Length of ballot count process strainsalready tense rivalries among voters
Maps courtesy 270 to Win
Joe Biden was named the 46th President on Saturday, Nov. 7. The call doesn't come without its fair share of strain and questioning if the results are valid. The maps illustrated above show different results from decades past, just going to show how our country has flip-flopped between the parties.
By Chadwick Dolgos
On Saturday morning Nov. 7, after four nights of anxiously waiting for results, former Vice President Joe Biden was declared the 46th President of the United States by the Associated Press and others. The announcement came moments after Pennsylvania completed their final ballot counts, granting President-Elect Biden enough electoral votes to achieve the presidency.
“It really gives me hope and confidence that the generation coming to be is more educated and creating a stance on what is right and wrong,” said Neville Island resident Deanna Carter, moments after Biden secured his victory.
While President Donald Trump had a strong presence on election night, Biden enjoyed a boost in votes once mail-in ballots were added to the mix.
“This victory is joyful knowing we now have hope to maintain the coronavirus,” said Carter, adding, “Minorities can be reassured there is someone who is not actively against them.”
The election drew the largest voter turnout in the country’s history, with more than 146 million votes cast. While more than 141,709 votes were cast for Biden in Allegheny County than Trump, residents from our readership area share mixed emotions regarding the election
“All election integrity is gone after this,” said Sam Hunt, resident of Neville Island. Hunt’s concerns echo those heard across the country by Republican voters outraged with how the results were reported.
Trump supporters remained hopeful throughout election night, only to wake up to a bluer electoral map once states began counting mail-in ballots.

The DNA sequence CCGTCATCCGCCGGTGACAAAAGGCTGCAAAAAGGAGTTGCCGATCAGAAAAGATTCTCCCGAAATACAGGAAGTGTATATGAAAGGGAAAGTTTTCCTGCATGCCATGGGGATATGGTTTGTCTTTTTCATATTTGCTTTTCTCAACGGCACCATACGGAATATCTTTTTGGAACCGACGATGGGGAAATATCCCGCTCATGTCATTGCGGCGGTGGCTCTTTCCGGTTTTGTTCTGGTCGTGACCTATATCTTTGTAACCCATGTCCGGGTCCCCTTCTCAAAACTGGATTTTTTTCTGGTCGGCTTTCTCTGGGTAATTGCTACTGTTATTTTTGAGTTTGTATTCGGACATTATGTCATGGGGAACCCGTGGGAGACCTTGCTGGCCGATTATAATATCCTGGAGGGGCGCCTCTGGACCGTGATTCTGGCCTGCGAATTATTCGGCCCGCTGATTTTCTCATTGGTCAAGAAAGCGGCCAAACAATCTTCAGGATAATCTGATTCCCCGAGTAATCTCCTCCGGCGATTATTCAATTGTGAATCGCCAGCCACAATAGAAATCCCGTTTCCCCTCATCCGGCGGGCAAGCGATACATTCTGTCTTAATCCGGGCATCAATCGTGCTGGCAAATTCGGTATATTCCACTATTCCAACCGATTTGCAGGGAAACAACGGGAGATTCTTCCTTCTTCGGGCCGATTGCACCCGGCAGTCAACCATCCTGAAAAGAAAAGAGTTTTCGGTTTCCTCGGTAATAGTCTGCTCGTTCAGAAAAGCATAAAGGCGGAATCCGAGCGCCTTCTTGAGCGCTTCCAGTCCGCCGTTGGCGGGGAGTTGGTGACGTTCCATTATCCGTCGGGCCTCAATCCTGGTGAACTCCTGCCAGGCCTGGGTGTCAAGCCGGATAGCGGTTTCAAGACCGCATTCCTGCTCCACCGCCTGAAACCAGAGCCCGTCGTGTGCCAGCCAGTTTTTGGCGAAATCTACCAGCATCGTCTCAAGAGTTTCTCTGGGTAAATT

“I think it is interesting that Republicans won on Election Day and then the mail-ins disproportionately appeared for Democrats in Pennsylvania,” said Danny DeVito, Republican candidate for state representative in PA’s 45th district.
DeVito, who was defeated by incumbent Rep. Anita Kulik by more than 8,500 votes, told Gazette 2.0 that he will not be making a formal concession, but will accept the results of the election once all legal votes are counted.
“I probably will not give her the courtesy of a concession since she was nasty the entire race and refused to debate or acknowledge any of our prior communications,” he said.
Jared Walters of Robinson shares similar concerns to those voiced by DeVito. “I think it’s a little suspicious how overnight there were like 140,000 votes for Biden in Wisconsin and Michigan.”
Walters noted that major news networks such as Fox News and the Associated Press may have called some states too early.
“They should not have called Arizona early like that,” he said, adding that, “Trump could flip Arizona and Nevada, and go on to win Pennsylvania, North Carolina, and Georgia.”
Both Pennsylvania and Georgia reported vote counts favoring Biden early morning Friday Nov. 6. Nevada and Arizona showed Biden leading the day following the election.
While the President’s supporters held on and hoped the final results would flip in Trump’s favor, many readers in our area just wanted the election to be over.